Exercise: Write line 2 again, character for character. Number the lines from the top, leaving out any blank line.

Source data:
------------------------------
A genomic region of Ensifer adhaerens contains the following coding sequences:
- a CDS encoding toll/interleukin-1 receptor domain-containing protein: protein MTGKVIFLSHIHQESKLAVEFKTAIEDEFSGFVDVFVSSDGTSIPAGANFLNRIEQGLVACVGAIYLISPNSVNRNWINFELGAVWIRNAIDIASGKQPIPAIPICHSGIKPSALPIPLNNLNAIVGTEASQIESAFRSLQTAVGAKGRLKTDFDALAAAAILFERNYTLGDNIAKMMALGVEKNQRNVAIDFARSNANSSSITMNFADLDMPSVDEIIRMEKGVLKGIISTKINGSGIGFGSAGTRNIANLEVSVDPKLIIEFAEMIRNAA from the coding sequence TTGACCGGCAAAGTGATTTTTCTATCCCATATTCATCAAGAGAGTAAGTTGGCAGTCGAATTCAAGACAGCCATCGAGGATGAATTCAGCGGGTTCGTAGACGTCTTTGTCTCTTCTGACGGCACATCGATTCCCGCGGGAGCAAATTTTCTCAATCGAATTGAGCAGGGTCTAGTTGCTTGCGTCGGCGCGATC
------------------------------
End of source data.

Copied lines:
- a CDS encoding toll/interleukin-1 receptor domain-containing protein: protein MTGKVIFLSHIHQESKLAVEFKTAIEDEFSGFVDVFVSSDGTSIPAGANFLNRIEQGLVACVGAIYLISPNSVNRNWINFELGAVWIRNAIDIASGKQPIPAIPICHSGIKPSALPIPLNNLNAIVGTEASQIESAFRSLQTAVGAKGRLKTDFDALAAAAILFERNYTLGDNIAKMMALGVEKNQRNVAIDFARSNANSSSITMNFADLDMPSVDEIIRMEKGVLKGIISTKINGSGIGFGSAGTRNIANLEVSVDPKLIIEFAEMIRNAA from the coding sequence TTGACCGGCAAAGTGATTTTTCTATCCCATATTCATCAAGAGAGTAAGTTGGCAGTCGAATTCAAGACAGCCATCGAGGATGAATTCAGCGGGTTCGTAGACGTCTTTGTCTCTTCTGACGGCACATCGATTCCCGCGGGAGCAAATTTTCTCAATCGAATTGAGCAGGGTCTAGTTGCTTGCGTCGGCGCGATC